Gay hookup apps are grab bags of disappointment, discouragement and dick pics that require a thorough power-wash once you’ve reached in an expectant hand and rifled around a bit. The founders of Hanky hope to change that by fostering an “invitation-only, tight-knight community,” but Hanky still falls into the same trap of other gay apps.
In order to join Hanky, one must have an invite code, or apply for a membership that is in turn voted on by three current members. For every 10 applicants, eight don't make the final cut. Aiming for exclusivity, the process instead smacks of elitism—though that's not how the founders see it.
"The guys coming in represent a colorful palette of types, ethnicities and personalities," co-founder Jonas Cronfeld told me via email. "The atmosphere on Hanky is not snobbish and elitist, but incredibly diverse and representative, just without all the creeps and scumbags. The limited access makes our users more welcoming, since everyone has been vetted or invited by an existing member."
Cronfeld's perspective, however, may be slightly skewed since he didn't think other gay apps were elitist at all. "Quite the opposite," he insisted.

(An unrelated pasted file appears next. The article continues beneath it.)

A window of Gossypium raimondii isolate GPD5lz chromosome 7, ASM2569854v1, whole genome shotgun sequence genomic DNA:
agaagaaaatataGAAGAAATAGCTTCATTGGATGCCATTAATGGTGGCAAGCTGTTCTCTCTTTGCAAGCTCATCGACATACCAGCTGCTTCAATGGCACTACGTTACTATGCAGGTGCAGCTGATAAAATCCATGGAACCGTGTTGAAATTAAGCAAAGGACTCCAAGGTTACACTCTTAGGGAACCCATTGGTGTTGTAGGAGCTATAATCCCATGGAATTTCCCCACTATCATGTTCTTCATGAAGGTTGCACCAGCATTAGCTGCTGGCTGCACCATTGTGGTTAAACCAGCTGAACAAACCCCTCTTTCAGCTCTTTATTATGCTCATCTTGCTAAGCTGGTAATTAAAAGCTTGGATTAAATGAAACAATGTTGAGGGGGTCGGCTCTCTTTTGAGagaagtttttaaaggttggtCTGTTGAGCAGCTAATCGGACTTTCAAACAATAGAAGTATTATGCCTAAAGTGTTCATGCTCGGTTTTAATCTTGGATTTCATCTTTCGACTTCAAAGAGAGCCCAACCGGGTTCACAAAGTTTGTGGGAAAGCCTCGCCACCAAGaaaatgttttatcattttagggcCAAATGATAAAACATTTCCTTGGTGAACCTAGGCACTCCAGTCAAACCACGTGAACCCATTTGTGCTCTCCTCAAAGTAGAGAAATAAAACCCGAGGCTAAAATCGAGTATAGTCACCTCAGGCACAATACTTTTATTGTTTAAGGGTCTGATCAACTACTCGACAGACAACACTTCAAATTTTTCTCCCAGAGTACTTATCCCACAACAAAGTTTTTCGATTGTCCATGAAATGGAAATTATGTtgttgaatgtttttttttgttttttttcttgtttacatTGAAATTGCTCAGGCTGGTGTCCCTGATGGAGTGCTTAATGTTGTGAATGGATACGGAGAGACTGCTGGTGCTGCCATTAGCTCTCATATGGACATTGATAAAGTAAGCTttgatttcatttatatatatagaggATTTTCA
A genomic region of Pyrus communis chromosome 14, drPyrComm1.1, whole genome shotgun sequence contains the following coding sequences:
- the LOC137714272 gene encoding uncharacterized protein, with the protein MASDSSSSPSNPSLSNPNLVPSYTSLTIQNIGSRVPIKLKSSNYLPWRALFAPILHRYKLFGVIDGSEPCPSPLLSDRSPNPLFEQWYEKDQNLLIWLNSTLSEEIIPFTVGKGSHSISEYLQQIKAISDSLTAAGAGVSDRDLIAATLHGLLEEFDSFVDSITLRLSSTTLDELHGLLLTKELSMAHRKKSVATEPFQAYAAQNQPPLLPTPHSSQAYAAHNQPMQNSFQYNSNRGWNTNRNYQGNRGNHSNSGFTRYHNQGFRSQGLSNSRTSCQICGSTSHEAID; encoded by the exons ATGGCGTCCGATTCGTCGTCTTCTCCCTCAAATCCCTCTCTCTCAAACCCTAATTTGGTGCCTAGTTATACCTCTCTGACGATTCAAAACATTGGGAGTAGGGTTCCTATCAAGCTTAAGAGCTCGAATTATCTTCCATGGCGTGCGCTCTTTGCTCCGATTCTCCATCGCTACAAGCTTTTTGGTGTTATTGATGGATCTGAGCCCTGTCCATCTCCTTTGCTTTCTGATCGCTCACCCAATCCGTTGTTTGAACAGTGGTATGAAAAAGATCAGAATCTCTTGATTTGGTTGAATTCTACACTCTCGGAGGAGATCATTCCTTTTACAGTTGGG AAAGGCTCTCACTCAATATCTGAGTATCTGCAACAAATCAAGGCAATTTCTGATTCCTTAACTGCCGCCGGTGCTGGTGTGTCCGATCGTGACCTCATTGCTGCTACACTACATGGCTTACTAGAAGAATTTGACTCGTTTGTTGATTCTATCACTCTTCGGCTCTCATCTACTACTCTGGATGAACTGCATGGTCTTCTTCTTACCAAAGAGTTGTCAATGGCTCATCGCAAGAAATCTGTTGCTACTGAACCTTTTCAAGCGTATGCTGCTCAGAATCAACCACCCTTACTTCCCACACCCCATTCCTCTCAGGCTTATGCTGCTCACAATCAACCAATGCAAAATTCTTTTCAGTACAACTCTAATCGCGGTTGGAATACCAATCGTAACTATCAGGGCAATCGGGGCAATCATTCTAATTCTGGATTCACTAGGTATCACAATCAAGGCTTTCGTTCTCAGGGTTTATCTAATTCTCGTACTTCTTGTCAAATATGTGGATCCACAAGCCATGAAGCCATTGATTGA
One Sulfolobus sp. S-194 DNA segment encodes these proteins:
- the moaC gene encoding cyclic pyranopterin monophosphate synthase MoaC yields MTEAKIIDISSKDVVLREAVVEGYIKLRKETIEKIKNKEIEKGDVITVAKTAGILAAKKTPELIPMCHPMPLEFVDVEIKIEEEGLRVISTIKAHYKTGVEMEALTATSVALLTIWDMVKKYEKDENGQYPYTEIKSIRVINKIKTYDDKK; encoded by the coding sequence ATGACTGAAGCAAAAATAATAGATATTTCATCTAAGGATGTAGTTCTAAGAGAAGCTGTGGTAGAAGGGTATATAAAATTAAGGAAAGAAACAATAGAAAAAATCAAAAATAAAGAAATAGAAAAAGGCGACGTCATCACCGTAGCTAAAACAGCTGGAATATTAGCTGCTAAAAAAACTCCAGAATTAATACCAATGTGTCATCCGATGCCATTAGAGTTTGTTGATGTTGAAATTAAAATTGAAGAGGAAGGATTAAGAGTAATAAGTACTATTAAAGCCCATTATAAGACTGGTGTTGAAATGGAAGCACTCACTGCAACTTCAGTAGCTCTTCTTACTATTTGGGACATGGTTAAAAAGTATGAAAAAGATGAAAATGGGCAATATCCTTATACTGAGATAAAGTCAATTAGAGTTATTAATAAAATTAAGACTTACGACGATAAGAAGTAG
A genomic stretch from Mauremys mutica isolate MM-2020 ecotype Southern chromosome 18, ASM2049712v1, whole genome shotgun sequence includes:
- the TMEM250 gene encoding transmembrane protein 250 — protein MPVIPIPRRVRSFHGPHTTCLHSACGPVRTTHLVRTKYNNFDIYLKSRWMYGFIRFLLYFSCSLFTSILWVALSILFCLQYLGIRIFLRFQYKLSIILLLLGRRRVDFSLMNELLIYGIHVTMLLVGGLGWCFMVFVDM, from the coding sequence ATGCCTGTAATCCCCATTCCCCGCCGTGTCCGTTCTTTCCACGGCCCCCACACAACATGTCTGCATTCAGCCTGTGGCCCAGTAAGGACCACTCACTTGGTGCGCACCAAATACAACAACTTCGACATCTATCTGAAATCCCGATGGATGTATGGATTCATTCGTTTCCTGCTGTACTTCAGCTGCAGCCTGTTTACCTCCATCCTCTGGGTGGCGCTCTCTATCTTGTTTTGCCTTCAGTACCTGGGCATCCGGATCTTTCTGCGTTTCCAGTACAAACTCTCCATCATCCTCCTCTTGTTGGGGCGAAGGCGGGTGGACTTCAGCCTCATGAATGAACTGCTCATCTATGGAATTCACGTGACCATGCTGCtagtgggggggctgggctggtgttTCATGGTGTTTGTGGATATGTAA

Well, let's just make something queerly clear: unless you're a "masculine," muscular, cisgender white man under 50 (read: 35), you probably do find gay apps elitist.
When I first read about Hanky, that was my main concern: that this would just be The A-List of apps—you know, that god awful reality show following the alleged cream of the gay crop in New York (and then Dallas) only to die a slow and deserved death on Logo a few years ago.
While Cronfeld and co. realize that they'll probably never reach 5 million users like the Grindrs, Scruffs and what-have-yous of the cyber world, the screening process hasn't dampered interest in Hanky. The app is currently admitting about 3,500 new users a week.
That's not particulaly surprising, because there's no better way to ensure success among a marginalized group than pitting members of said group against one another. That may not be Hanky's motive, but it's certainly a by-product. Implying that one may not be good enough is often incentive enough to try anyway.
And if you don't make it—to paraphrase that paragon of relationship virtues, Woody Allen—who wants to belong to any club that would have someone like you for a member?
I haven't tried out Hanky for myself because as part of my #SoberJanuary I'm giving the apps a rest, but I must admit the prospect of cruising without getting hit on by a 2’5” hunky robot is promising. But that doesn't address the real issue with gay hookup apps.
The so-called gay community has an unspoken hierarchy of attraction, and men, at the end of the day, have trouble going against our natures—which is to throw our dicks at as many targets as will have us. In order to truly change hookup apps, there must be a change in behavior and of patterns. And that's an individual change, not something that can be done on a community-wide level. No matter how curated that community is.
Les Fabian Brathwaite—gold lamé hanky, left pocket.